Are We Exploiting Domestic Workers?
Labour, they say, is cheap in this part of the world. Too cheap, offensively cheap, exploitatively cheap – Twitter would add. Someone on a 350,000 Naira salary can afford a house help, cleaner, driver, and even a nanny. Shebi it is to pay them 20,000 Naira each.
I don’t know how true this is. The last time I checked, Nigeria’s inflation rate had risen to 22.04% — the third consecutive increase in 2023. So, of course, being able to afford all domestic staff on a 350,000 Naira salary is quite an exaggeration. Still, there is an element of truth in this conversation: domestic workers in Nigeria need to be paid better.
The conversation about whether or not we are exploiting the informal sector is multi-dimensional. One is that we cannot talk about this without mentioning the earning power of an average Nigerian family. Another is that as inflation increases, people’s standard of living reduce and this trickles into the workforce. Another is that we cannot fail to notice that domestic labour has little respect (when compared to corporate work) and this reflects in its payment model and the workers’ earning power.
When TwiiterNG started a conversation about a 400k salary not being enough for an average working-class Nigerian, Seye Dele made a tweet where he shared that his team processed about
N421m in salaries, disbursed to 6807 Nigerians. This means that the 6807 people who received their pay for that month got an average of 62,000 Naira each. Seye said this gives us an idea of the average salary of a subset of Nigeria’s population, and I couldn’t agree more. I’ll also add that with the minimum wage being 30,000 Naira, many Nigerians do not earn 62,000 Naira monthly. Some earn as low as 15,000 Naira. So why should an average Nigerian pay – according to social media – their domestic worker 100,000 Naira monthly? Where will this money come from?
It will be disingenuous of us not to acknowledge that requesting domestic workers be paid in hundreds of thousands of naira, although noble, is facetious. A wish, perhaps? But reality smacks us in the face; except our economy and standard of living improve, the pay of workers – domestic, informal, corporate – will remain poor. And with an ever-rising cost of living, many are forced to do whatever it takes to survive, and that includes being in a job that doesn’t pay you your worth and may, in fact, strip you of your dignity.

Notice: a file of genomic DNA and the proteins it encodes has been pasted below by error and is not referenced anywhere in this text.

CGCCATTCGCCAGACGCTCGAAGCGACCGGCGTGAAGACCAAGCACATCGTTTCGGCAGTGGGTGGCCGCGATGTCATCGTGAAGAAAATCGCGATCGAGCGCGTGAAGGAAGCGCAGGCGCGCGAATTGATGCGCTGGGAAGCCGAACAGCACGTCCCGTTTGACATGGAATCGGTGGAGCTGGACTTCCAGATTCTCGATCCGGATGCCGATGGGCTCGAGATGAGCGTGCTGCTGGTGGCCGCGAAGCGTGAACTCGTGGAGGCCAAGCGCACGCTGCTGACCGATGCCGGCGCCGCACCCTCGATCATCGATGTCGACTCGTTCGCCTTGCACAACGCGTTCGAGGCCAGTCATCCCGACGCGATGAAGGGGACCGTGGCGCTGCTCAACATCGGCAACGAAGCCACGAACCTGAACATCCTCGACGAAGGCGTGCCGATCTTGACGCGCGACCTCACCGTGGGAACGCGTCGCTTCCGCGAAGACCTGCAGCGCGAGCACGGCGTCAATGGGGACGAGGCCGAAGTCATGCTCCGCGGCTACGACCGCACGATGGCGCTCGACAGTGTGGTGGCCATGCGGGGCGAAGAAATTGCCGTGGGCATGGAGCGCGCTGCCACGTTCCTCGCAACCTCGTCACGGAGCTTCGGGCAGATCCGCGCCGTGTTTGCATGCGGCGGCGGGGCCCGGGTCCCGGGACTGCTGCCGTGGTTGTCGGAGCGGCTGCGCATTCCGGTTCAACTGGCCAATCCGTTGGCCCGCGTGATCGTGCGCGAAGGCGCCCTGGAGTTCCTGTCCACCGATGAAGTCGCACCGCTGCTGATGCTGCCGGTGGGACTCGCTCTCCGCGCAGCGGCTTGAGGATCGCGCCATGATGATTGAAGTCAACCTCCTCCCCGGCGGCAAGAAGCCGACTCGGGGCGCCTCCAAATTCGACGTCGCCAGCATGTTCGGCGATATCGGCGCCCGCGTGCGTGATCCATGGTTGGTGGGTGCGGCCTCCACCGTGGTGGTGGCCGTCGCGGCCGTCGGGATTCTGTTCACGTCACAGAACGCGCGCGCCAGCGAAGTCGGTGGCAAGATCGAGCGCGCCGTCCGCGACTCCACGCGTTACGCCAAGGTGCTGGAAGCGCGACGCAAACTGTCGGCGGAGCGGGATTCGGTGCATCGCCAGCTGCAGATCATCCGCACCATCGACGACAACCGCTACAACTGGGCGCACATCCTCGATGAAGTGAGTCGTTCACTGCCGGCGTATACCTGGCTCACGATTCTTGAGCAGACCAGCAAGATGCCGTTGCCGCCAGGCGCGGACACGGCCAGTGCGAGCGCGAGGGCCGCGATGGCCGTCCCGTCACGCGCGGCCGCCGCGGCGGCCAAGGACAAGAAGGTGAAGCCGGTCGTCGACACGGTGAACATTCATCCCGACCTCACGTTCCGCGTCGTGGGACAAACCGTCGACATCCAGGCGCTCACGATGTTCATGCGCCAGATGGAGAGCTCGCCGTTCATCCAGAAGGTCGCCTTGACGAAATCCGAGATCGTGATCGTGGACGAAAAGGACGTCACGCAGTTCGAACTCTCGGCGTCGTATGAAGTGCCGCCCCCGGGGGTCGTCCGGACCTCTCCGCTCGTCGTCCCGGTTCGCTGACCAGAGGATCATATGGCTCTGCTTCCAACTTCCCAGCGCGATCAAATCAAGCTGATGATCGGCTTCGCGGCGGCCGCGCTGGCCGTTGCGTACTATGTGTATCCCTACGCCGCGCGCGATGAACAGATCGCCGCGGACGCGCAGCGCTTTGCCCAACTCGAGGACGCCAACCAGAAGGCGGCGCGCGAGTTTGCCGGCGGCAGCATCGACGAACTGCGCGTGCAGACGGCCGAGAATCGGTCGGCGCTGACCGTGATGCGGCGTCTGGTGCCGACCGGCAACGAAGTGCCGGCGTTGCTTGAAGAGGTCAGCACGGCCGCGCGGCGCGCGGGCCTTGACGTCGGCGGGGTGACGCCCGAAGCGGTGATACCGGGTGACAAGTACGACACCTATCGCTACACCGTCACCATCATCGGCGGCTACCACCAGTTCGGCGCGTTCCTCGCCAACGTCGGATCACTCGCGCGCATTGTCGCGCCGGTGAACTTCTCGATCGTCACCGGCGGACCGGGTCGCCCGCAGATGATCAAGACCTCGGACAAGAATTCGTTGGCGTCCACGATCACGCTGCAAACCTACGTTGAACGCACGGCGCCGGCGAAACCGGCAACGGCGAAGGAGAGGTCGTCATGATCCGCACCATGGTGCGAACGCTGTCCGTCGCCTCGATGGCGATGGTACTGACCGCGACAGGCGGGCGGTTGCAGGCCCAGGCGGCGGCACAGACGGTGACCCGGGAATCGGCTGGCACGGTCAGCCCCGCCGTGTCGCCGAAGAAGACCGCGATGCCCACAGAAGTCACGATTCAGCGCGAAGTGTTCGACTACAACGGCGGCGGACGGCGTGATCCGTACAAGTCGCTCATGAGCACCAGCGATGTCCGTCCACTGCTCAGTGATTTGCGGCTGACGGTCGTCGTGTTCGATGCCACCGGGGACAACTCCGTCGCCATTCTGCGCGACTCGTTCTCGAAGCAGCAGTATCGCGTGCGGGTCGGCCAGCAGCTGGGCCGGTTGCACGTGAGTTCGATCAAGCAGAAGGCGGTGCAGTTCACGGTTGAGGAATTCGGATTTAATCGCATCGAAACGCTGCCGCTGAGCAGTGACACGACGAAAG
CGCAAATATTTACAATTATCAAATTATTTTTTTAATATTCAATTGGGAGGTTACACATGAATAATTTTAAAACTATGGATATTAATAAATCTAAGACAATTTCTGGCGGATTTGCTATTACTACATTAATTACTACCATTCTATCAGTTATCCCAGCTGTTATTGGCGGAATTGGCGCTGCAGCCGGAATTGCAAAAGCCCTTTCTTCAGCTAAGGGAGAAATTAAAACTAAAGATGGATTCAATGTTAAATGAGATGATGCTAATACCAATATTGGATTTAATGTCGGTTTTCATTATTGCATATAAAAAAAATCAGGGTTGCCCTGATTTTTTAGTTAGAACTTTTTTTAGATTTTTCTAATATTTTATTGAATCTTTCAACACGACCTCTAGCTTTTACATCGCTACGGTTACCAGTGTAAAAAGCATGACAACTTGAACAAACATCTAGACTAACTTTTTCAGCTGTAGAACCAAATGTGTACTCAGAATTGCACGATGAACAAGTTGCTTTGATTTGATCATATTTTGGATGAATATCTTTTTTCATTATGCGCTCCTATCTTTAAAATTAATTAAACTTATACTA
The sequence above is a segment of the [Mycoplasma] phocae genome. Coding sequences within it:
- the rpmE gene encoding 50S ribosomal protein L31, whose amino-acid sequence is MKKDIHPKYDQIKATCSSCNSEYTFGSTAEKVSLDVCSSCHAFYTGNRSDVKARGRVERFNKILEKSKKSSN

The conversations that led to the payment model for domestic workers started with videos of maltreatment. A madam is angry at her domestic worker (who happens to be a minor in most cases) and hits him/her until blood trickles down their body. Or press their skin with hot irons, or hit their heads with brick as though one is trying to crack open a nut. Sometimes, they starve their workers in a bid to correct them or punish them for certain wrongdoings. These punishments may seem justifiable to their employers for a couple of reasons – they see them as lesser humans (a tweep wrote ‘Let us be honest please, it will pain you if your househelp sits on your chair. Why should you sit on the chair I sit on, can’t you sit on the floor?); they assume they are doing them a favour and they (domestic workers) should be grateful for whatever crumbs fall on their laps; they are yet to come to terms with the fact that domestic workers are service providers and should be treated as such, so they see no value in their work.
As I write this, I remember Mrs B, my aunty’s cleaner whose husband asked her to stop working. His first reason: people will be looking at her big butt while she walks to her workplace. His second reason: ‘Is it not ordinary cleaning work, how much is your salary sef, are you not even ashamed of being a cleaner?’ For weeks, Mrs B did not clean. For weeks, my aunty who has 3 kids looked overwhelmed, the house chores plus nanny duties sapping her blood. There was so much joy when Mrs B came back to work.
In moments like this, we see how important domestic labour is; humans cannot thrive without it. That it cannot be belittled to just cleaning or cooking. That it is nothing to be ashamed of. That it, in fact, has and adds so much value. And that it is a full-time job, one that requires better remuneration.
The question still remains: are we exploiting domestic workers? I believe we may have undermined their labour and fostered a culture and system where their expertise is belittled, thereby resulting in lesser pay. Poverty and economic inequality contribute heavily to this – more people are turning to domestic work to make ends meet, parents are giving their young ones away to be domestic workers with the hope that they’d learn a skill or make a living and then have a better life in future, thereby exposing them to abuse and exploitation. But, in the same vein, the economic situation of the country leaves people with little or no room for more – employers cannot afford higher pay, and domestic workers most likely have no better option.
In this discourse, there are a lot of perhaps. Perhaps if we change our perspective towards domestic labour and realise that just like corporate workers, their services are important, people will be more inclined to pay more? Perhaps the pay will be better if employers make more money? Perhaps if there’s a body or association that fights for the rights of domestic workers, people will be inclined to do better? Perhaps if all domestic workers reject certain payment options, employers would have no choice but to do better? Perhaps if there’s a law that protects abused workers, employers would respect them more? I’ll leave you to answer these questions.
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